The Simpsons series has over 500 episodes, more than any other television series in history, which makes distilling them to the eight best a nearly impossible task. The following list is in no particular order and in no way definitive. There is something to love in every Simpsons episode, but these are simply the ones that brought out the best of the yellow family and worst of society in hilarious ways.
The first of the best is the original Treehouse of Horror that aired during the second season with James Earl Jones lending a guest voice. This episode launched a yearly Halloween event in the Simpson universe that offered three stories in a single half hour. Bad Dream House immediately set a darker tone for cartoons in general, while Hungry Are The Damned introduced series main-stays Kang and Kodos. The entire experience was punctuated by a haunting reading of The Raven by James Earl Jones with Bart playing the winged fiend. Full of memorable quotes and culture references, this primeval special scared shorts off kids and adults and continues to inspire today.
Jumping ahead about 23 seasons, there is the episode Brick Like Me that crossed over Springfield with Lego figures. This tale of immortal sameness versus reality taught the brain-damaged Homer to be a better father outside the Lego set. Numerous businesses received Lego-based names such as H & R Brick and Brick-E-Mart, and each character was given a place in a storyline ripe with aware parody. Few other shows can accomplish the level of humor reached when this writing staff has crossover on mind, and the spun tale here is among their most humorous.
Another example of Simpson crossover fun is The Springfield Files where David Duchovny and Gillian Anderson reprise their X-Files roles. Probably the most masterful example of crossover fun, there are so many small chuckles that build up to heftier laughs in the middle of the episode. Almost every field of science-fiction, from video games to flopping Kevin Costner movies, makes an appearance, including Leonard Nimoy and the classic music from Psycho. No other partnership has lent so completely to the Springfield formula, leaving this episode as the bar for future crossovers to hit.
When talking about the best Simpsons episodes, at least one in the top eight will have something to do with their show within the show: Itchy & Scratchy. The episode where their movie came to the big screen worked on many levels as a parody of blockbuster movies in general, and the real-life Simpsons movie that would come almost 15 years later. Within the episode, Bart has to deal with punishment from Homer for the first time, winding up as the Chief Justice of the Supreme Court by missing “our generation’s moon landing,” as Lisa says. Homer, in his dedication, offers a rare glimpse at his clever side as he thinks two steps ahead of Bart at every turn, which helps deliver a hilarious arc from beginning to 40 years in the future.
22 Short Films About Springfield takes the spotlight away from the core quintet in favor of the ever-expanding cast of side characters. Comprised to represent Pulp Fiction, the stories weave in and out of one another, with different scenarios giving personality to those characters that usually did not see much screen time without a Simpson family member around. Homer still finds a way to put Maggie in danger, but characters such as Principal Skinner, Milhouse, and Chief Wiggum garner a majority of the attention. This represented the depth of story content in this universe that led to some fairly entertaining focuses on these characters and others in future episodes.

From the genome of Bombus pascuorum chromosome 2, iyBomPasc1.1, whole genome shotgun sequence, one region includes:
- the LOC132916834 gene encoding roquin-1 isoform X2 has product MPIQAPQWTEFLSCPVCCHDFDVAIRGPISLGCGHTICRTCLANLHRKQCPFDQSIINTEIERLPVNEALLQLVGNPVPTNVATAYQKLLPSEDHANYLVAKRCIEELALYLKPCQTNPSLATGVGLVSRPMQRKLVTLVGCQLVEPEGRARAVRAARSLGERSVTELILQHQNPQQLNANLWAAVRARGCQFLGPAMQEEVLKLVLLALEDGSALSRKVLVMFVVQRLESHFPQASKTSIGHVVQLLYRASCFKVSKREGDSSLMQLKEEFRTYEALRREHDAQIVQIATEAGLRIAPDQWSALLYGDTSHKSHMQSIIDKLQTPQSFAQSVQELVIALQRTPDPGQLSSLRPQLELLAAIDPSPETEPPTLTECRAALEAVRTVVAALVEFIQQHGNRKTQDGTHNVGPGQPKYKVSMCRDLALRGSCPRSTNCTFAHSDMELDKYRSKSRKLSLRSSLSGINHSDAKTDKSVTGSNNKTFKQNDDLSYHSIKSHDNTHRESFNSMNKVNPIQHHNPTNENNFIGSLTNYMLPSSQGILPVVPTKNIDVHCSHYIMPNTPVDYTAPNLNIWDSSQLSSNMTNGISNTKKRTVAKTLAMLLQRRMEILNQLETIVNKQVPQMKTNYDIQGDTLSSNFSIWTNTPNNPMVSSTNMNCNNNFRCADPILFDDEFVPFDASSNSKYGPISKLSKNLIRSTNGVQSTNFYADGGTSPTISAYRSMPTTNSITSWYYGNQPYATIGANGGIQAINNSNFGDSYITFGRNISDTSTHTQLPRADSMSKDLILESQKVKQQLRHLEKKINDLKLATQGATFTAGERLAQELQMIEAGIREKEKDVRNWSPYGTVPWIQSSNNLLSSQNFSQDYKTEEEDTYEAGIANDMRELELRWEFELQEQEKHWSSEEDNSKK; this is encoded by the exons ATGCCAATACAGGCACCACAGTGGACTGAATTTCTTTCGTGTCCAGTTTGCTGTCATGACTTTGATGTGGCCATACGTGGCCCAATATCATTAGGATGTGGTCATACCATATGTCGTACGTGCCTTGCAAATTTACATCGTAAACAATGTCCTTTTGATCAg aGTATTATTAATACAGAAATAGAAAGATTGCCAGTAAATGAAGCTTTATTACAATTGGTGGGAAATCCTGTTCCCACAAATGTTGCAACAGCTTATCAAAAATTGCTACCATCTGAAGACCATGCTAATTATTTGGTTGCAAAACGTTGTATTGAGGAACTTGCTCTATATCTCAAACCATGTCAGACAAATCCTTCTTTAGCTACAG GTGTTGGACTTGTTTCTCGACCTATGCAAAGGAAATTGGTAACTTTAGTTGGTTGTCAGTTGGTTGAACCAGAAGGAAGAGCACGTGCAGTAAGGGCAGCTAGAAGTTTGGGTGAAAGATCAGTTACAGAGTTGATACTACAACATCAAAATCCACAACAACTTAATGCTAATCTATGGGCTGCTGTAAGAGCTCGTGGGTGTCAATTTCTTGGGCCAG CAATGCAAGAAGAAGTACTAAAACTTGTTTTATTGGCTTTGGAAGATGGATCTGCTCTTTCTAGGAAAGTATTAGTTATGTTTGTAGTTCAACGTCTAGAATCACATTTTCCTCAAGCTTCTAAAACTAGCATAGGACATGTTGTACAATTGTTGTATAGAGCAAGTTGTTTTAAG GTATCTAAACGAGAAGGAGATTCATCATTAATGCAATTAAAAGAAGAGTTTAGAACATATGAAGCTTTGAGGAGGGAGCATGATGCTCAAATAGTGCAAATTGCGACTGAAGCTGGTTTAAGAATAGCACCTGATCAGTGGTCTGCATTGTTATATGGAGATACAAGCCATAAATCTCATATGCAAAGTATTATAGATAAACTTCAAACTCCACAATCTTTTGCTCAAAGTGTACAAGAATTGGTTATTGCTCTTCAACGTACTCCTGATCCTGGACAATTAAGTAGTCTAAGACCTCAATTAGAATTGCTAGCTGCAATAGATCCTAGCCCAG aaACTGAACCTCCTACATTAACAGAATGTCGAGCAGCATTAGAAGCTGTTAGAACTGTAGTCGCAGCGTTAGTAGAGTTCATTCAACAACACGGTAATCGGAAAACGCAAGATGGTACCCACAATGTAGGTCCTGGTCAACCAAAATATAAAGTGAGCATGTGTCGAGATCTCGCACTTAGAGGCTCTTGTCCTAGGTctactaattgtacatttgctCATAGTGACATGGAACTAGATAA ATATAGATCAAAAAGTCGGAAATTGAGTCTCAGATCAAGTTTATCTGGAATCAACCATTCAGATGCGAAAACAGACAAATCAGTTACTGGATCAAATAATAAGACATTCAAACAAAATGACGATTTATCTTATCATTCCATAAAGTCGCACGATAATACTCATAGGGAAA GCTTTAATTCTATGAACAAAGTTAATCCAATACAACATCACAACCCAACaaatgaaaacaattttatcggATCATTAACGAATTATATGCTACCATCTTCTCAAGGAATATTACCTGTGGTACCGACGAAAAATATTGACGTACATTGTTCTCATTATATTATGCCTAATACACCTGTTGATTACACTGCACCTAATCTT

Treehouse of Horror Six is another creepy amalgamation of stories that broke yet another mold for television and comedy. Giant advertising monsters level Springfield in the first arc, thanks to Homer taking a huge, metallic donut, and only went away when people stopped paying them any attention. Possibly the most influential Simpsons episode on other animators, Homer Cubed showed the world what three-dimensional animation could do in cutting-edge fashion. There are reasons this section itself won several awards for visual and comedic achievement, as three-dimensional takes on entertainment simply were not around yet in 1996.
I’m Goin’ to Praise Land is often an underrated episode that is lost in the vast library of classics. The series has dealt with death to some characters, but very few changed anything for the stories beyond an episode or two. When Maude Flanders died, Ned underwent a substantial change from “neighborino” to a sympathetic figure searching for something to fill that hole. This episode put him on that path by building a theme park in her honor, showing flexibility that no other animated show can tout and giving Ned a completely new direction that continues to this day.
Rounding out the eight best Simpsons episodes is one of the few that take a look into the future. Future-Drama flipped the script on the one-off period pieces the show was fond of doing every so often. The glimpse into the future of Bart and Lisa here was actually fit into canon for future episodes, turning these scenarios from fiction within fiction to reality for the Simpson family. Marge and Homer rediscover love, Maggie goes to an Alaskan beach and a hover car that doesn’t quite hover run the gamete of comedy and familial love for their not-too-distant futures in this episode. This, along with subsequent glimpses forward, created a new storyline for Simpsons fans to love, even if Maggie is still not allowed to talk.
Opinion by Myles Gann